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1943 Blake Pictorial World War II Propaganda Broadside: Battle of the Atlantic

Bataille de l'Atlantique. - Main View

1943 Blake Pictorial World War II Propaganda Broadside: Battle of the Atlantic


British propaganda celebrating 'victory' in the Battle of the Atlantic.


Bataille de l'Atlantique.
  1943 (undated)     29.25 x 19.25 in (74.295 x 48.895 cm)


This is a 1943 Frederick Donald Blake pictorial propaganda broadside of the Battle of the Atlantic - one of the longest and bloodiest campaigns of World War II (1939 - 1945).
A Closer Look
The poster illustrates troop and supply convoys streaming across the Atlantic towards Europe from the United States and Canada. They are beset by German u-boat 'wolfpacks' (Rudeltaktik), but defended by British and American escort ships and planes. Defeated Nazi submarines are shown sinking off the coast of Ireland and France, while the sub pens at Wilhelmshaven, Lorient, and St. Nazaire are burning. Harbors along the Norwegian coast are also in flames. Allied bombs devastate railroads in France and Germany.
The Battle of the Atlantic
Winston Churchill, the British Prime Minister during World War II, claimed that the only part of the war that ever truly frightened him was the 'U-boat peril'. As the war in continental Europe raged, Britain was fighting for its very survival in the Atlantic. Churchill believed that Germany's best hope of winning the war was through destruction of Allied shipping. Between the fall of France in June 1940 and the end of that year, German U-boats, mines, and aircraft succeeded in sinking three million tons of Allied shipping. If Britain had been cut off from the rest of the world by Hitler's 'wolfpacks', the war surely would have been lost. Through Allied persistence and commitment, along with new technology, tactics, and intelligence efforts, the effectiveness of German U-boats gradually waned. The Battle of the Atlantic was never truly 'won' by either side despite being one of the longest campaigns in the war. Between 75,000 and 85,000 Allied seamen perished while ferrying supplies across the Atlantic.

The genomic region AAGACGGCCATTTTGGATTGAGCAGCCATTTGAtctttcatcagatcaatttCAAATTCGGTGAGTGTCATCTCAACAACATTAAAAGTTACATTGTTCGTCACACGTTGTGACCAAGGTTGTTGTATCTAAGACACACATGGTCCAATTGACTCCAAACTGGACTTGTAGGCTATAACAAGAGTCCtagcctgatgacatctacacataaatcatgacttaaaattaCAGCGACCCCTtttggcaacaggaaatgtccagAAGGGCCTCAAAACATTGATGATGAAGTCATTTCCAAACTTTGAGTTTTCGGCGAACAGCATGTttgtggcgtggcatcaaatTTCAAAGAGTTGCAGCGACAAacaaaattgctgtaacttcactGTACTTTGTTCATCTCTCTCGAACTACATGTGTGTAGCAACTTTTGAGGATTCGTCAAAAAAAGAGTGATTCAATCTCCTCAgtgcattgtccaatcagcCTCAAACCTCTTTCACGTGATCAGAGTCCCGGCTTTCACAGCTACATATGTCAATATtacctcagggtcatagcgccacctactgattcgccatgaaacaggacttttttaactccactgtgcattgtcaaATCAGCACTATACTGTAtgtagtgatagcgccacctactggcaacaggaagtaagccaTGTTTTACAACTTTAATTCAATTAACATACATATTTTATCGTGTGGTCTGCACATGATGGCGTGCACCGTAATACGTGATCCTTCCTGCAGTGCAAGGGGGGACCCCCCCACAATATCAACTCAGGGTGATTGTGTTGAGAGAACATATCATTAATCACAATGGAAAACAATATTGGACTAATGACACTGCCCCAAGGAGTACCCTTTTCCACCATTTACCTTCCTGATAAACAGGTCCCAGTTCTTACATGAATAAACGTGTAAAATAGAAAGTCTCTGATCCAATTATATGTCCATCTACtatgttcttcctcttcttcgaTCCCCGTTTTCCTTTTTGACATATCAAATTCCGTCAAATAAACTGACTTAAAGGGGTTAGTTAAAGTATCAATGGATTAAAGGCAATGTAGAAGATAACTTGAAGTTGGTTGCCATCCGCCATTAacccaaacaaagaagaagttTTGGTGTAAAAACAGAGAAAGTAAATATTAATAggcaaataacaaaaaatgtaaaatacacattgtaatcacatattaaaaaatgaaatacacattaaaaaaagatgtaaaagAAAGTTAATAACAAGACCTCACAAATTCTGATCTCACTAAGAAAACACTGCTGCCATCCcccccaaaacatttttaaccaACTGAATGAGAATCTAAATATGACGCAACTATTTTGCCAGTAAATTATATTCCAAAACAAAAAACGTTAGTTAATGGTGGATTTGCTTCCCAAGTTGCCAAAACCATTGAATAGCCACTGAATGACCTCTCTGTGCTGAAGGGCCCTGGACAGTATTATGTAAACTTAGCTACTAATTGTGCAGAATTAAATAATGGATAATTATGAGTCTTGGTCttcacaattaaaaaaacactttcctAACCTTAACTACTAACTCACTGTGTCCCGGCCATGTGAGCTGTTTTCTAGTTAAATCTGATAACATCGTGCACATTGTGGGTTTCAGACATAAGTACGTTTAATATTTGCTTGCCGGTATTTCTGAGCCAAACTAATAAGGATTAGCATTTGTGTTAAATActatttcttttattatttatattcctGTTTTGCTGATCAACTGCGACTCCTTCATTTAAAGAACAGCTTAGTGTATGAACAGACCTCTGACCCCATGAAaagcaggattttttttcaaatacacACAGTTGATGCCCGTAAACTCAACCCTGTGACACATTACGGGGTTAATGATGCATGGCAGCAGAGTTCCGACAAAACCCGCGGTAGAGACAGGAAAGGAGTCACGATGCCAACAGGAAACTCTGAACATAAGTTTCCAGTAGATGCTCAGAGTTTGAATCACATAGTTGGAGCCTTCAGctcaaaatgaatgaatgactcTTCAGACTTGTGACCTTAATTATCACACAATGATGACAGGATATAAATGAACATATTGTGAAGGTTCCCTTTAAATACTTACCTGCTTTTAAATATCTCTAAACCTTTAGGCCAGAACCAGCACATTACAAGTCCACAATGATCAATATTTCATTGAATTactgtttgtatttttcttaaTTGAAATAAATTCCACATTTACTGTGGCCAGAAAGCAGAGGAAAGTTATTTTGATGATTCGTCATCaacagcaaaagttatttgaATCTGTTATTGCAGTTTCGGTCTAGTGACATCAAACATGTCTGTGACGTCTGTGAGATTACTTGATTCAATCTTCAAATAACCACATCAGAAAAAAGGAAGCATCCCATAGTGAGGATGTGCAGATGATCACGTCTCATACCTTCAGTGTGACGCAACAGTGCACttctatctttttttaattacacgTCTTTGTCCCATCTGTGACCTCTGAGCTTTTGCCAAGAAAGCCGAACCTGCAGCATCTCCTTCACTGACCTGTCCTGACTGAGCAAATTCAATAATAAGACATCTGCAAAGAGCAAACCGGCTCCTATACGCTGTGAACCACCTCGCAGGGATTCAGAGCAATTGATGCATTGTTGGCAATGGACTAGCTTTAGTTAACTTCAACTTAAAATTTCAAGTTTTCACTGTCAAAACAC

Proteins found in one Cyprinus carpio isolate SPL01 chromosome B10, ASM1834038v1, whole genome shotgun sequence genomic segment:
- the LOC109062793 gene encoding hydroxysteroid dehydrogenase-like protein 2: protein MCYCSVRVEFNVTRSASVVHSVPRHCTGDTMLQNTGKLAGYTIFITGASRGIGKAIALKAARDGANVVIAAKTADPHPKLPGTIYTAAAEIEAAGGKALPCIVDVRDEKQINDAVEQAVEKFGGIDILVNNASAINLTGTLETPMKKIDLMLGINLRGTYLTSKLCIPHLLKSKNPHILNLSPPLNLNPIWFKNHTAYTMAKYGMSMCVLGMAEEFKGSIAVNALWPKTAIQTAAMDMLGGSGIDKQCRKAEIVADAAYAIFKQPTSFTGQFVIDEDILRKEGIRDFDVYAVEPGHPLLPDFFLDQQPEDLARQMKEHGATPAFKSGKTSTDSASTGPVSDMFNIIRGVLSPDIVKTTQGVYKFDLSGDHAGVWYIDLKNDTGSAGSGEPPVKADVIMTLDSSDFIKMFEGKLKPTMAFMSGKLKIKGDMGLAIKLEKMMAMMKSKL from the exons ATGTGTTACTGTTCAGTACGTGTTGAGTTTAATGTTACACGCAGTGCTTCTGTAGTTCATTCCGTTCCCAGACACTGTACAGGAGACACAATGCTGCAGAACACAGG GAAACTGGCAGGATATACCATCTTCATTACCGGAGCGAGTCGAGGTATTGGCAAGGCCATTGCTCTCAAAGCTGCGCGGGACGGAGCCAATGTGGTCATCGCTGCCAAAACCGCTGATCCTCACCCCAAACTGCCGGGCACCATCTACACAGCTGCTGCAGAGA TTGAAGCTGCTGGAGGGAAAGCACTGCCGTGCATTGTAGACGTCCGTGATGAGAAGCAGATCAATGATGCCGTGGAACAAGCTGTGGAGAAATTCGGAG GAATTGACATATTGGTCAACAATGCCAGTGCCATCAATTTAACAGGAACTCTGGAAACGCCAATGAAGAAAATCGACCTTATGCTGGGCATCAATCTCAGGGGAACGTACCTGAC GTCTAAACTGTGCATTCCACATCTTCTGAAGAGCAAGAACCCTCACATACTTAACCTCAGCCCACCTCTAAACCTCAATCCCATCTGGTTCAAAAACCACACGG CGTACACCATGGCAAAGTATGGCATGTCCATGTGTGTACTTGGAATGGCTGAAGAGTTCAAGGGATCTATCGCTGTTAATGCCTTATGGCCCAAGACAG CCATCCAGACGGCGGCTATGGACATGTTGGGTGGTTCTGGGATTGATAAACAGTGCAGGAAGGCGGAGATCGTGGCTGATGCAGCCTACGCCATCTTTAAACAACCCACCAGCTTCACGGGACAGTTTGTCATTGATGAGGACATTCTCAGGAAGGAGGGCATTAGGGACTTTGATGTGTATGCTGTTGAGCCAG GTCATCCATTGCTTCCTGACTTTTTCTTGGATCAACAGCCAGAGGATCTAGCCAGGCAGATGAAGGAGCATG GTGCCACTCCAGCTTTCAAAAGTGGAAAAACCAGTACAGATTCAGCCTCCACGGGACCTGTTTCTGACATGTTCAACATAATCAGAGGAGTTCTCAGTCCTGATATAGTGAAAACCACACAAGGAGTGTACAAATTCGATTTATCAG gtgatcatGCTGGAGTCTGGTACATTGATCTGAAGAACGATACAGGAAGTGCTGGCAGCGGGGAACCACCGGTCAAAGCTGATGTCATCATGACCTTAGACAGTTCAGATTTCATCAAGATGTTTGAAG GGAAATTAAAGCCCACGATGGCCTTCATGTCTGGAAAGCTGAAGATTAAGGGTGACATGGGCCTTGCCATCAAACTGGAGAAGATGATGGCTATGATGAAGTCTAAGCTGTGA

Publication History and Census
This broadside was created by Frederick Donald Blake and published by the Ministry of Information in 1943. Editions of this map were published in Arabic, Dutch, English, French, and Portuguese. We note a single cataloged example of the present French edition in OCLC: University of Illinois at Urbana Champaign. A further example is part of the collection at the Imperial War Museum.


Frederick Donald Blake (1908 - 1997) was a Scottish artist. Born in Greenock, Scotland, Blake and his family moved to London during his childhood. He attended the Camberwell School of Art and began working in an interior design business as an architectural draftsman at the age of fifteen. He was drafted in early 1940 and began working for the ministry of Information creating propaganda posters and maps. He also worked for the Daily Express three nights a week, creating war maps and impressions of battles. After the war, Blake worked as a freelance and commercial artist, creating works for the aircraft industry, bus companies, and the railways. Blake continued working as an artist for the rest of his life, with painting always taking first place. He gained a reputation as a painter, won the Hunting Art Prize in 1982 for his watercolor 'Stormy Harbor', and had work exhibited throughout Europe and the United States. More by this mapmaker...


Very good. Closed margin tears professionally repaired on verso. Verso repairs to fold separations. Slight loss at fold intersection.


Curtis, P. and J. Søndergård Pedersen, War Map: Pictorial Conflict Maps 1900 - 1950, (London: Sifton, Praed and Co. Publishing) 2016, pp. 169 - 170. Imperial War Museum Art.IWM PST 21552.